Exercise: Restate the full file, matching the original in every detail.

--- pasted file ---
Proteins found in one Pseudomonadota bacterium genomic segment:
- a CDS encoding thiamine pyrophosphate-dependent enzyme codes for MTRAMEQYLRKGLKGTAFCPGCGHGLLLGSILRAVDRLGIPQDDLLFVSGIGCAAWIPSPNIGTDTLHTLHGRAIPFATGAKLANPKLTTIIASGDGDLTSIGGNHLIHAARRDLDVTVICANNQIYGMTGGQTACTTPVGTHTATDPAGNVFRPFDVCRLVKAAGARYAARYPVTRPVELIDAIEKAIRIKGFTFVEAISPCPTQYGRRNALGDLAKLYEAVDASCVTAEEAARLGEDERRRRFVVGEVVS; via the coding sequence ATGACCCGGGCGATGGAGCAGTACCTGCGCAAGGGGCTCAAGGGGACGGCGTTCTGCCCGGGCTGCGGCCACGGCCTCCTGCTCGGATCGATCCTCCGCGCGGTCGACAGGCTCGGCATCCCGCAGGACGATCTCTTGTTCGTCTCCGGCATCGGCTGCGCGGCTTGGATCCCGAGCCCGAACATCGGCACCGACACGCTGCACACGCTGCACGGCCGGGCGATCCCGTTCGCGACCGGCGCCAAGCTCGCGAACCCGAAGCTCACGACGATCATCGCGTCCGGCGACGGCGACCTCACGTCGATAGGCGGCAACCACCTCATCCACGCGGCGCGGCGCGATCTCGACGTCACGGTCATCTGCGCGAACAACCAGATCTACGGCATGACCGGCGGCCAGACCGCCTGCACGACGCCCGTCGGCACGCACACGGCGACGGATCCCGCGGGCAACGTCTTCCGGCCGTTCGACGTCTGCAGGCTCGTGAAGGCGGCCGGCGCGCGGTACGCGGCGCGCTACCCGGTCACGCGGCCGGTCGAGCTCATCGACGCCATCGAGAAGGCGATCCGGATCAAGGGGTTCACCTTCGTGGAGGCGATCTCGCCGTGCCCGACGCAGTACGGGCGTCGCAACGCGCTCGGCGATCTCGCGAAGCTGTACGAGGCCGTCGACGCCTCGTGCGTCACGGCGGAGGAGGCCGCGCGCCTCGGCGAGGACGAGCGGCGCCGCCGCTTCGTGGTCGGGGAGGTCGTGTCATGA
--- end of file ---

Proteins found in one Pseudomonadota bacterium genomic segment:
- a CDS encoding thiamine pyrophosphate-dependent enzyme codes for MTRAMEQYLRKGLKGTAFCPGCGHGLLLGSILRAVDRLGIPQDDLLFVSGIGCAAWIPSPNIGTDTLHTLHGRAIPFATGAKLANPKLTTIIASGDGDLTSIGGNHLIHAARRDLDVTVICANNQIYGMTGGQTACTTPVGTHTATDPAGNVFRPFDVCRLVKAAGARYAARYPVTRPVELIDAIEKAIRIKGFTFVEAISPCPTQYGRRNALGDLAKLYEAVDASCVTAEEAARLGEDERRRRFVVGEVVS; via the coding sequence ATGACCCGGGCGATGGAGCAGTACCTGCGCAAGGGGCTCAAGGGGACGGCGTTCTGCCCGGGCTGCGGCCACGGCCTCCTGCTCGGATCGATCCTCCGCGCGGTCGACAGGCTCGGCATCCCGCAGGACGATCTCTTGTTCGTCTCCGGCATCGGCTGCGCGGCTTGGATCCCGAGCCCGAACATCGGCACCGACACGCTGCACACGCTGCACGGCCGGGCGATCCCGTTCGCGACCGGCGCCAAGCTCGCGAACCCGAAGCTCACGACGATCATCGCGTCCGGCGACGGCGACCTCACGTCGATAGGCGGCAACCACCTCATCCACGCGGCGCGGCGCGATCTCGACGTCACGGTCATCTGCGCGAACAACCAGATCTACGGCATGACCGGCGGCCAGACCGCCTGCACGACGCCCGTCGGCACGCACACGGCGACGGATCCCGCGGGCAACGTCTTCCGGCCGTTCGACGTCTGCAGGCTCGTGAAGGCGGCCGGCGCGCGGTACGCGGCGCGCTACCCGGTCACGCGGCCGGTCGAGCTCATCGACGCCATCGAGAAGGCGATCCGGATCAAGGGGTTCACCTTCGTGGAGGCGATCTCGCCGTGCCCGACGCAGTACGGGCGTCGCAACGCGCTCGGCGATCTCGCGAAGCTGTACGAGGCCGTCGACGCCTCGTGCGTCACGGCGGAGGAGGCCGCGCGCCTCGGCGAGGACGAGCGGCGCCGCCGCTTCGTGGTCGGGGAGGTCGTGTCATGA